This past week, I spent two days in Tiburon supporting my former colleague and bootcamper, Dana Reynolds, who was facilitating the Code for America staff retreat. Any time spent with the good folks at Code for America is going to be inspiring time, and I couldn’t help expressing this sentiment on Twitter after the retreat was over:
Total time spent tweeting this: Maybe 30 seconds.
Then a funny thing happened. Someone named Jang from Korea responded to my tweet with a question:
I didn’t know Jang, so I glanced at his Twitter profile, and I saw that my friends, June Kim and SeungBum Kim, followed him. That was a good sign, so I responded, resulting in the following exchange, each message less than 140 characters:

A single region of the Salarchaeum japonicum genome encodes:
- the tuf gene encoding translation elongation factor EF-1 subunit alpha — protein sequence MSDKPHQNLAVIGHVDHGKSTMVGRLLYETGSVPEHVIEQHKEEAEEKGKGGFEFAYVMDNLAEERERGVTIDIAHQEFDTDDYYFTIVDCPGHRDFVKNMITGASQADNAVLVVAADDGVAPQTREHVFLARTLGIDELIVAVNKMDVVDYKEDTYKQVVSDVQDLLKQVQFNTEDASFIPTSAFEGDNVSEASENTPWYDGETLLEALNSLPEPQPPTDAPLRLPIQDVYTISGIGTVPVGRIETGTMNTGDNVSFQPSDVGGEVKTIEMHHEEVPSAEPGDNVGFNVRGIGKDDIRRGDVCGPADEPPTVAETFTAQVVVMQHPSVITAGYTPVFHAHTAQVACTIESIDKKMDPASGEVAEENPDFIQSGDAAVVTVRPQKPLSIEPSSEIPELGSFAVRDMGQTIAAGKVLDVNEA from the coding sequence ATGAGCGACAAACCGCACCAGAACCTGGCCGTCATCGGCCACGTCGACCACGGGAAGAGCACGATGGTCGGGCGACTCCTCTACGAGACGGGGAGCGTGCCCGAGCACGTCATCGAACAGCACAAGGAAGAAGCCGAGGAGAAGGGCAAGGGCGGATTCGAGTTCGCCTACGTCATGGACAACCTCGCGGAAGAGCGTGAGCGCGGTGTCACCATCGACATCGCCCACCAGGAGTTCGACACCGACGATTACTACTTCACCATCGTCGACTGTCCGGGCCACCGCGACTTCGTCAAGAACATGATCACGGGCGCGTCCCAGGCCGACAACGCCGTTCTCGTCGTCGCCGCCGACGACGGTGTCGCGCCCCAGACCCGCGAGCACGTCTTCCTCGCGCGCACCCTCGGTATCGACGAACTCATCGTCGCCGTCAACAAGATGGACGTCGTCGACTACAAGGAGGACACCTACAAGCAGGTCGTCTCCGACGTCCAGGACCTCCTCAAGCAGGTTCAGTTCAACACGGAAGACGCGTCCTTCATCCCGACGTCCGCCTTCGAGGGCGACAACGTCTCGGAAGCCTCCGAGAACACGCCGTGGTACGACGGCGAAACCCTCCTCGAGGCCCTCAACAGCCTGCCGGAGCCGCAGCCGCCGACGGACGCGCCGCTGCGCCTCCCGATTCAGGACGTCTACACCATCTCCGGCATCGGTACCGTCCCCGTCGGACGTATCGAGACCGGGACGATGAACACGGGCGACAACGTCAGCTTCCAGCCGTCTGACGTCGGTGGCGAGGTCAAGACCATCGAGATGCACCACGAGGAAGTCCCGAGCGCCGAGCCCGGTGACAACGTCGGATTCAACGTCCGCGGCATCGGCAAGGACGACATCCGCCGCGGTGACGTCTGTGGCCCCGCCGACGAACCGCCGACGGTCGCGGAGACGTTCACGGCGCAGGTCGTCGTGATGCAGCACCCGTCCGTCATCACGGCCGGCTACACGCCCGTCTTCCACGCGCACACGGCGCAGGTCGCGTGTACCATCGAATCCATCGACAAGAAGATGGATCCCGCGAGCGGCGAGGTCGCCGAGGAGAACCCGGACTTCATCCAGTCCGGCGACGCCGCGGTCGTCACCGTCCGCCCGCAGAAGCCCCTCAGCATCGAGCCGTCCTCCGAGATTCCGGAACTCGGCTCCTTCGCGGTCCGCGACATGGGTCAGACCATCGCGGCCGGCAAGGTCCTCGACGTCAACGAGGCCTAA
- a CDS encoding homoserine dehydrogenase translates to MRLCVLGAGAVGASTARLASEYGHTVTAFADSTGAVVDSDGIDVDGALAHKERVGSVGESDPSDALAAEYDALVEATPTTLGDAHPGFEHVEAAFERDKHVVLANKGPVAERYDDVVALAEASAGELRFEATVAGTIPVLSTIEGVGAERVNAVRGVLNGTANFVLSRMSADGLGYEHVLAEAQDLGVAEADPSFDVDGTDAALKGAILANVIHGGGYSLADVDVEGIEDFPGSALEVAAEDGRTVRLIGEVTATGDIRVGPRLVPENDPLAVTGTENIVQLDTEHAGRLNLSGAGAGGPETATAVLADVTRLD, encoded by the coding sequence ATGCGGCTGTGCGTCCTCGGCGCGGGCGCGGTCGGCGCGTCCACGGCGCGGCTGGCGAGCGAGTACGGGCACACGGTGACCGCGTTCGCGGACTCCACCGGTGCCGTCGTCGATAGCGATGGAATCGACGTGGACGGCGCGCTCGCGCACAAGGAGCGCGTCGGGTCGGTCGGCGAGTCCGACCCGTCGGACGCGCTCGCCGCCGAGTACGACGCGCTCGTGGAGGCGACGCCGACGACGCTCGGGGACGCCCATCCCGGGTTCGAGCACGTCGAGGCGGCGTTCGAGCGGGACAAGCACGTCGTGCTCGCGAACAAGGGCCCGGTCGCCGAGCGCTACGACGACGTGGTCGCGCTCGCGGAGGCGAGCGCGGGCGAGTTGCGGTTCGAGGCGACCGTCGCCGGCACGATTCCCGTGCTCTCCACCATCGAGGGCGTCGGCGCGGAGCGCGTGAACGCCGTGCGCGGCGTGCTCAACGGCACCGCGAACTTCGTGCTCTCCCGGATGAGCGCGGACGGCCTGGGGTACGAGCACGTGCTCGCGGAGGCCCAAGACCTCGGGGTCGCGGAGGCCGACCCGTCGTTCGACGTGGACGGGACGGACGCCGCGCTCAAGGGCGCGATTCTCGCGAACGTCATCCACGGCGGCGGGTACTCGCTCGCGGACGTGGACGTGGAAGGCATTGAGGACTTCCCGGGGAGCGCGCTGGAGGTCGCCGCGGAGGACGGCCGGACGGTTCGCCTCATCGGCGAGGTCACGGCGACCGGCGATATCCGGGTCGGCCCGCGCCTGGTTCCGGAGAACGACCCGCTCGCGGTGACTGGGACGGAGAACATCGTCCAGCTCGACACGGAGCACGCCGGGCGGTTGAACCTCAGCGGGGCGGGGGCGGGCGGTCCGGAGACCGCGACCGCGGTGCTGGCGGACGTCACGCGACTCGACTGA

I was planning to send an email to some folks at Code for America to follow up, but it wasn’t necessary. Conversations on Twitter happen out in the open, and Cyd Harrell, Code for America’s UX evangelist, saw the thread and responded. This is what happened:
I don’t know what’s going to emerge from this whole interaction, but something good will. At worst:
- I learned something new about an issue I care about in a country I care about
- I made some new connections
- I facilitated some new connections
- I strengthened some old connections
All from simply tweeting how I was feeling one evening.
This is what can happen when you have ways to communicate with lots of people transparently and with very little friction. But it’s also critical to recognize what underlies the technology that makes this sort of thing possible: people, trust, relationships, and literacy.
Bottom line: This sort of thing makes me very, very happy.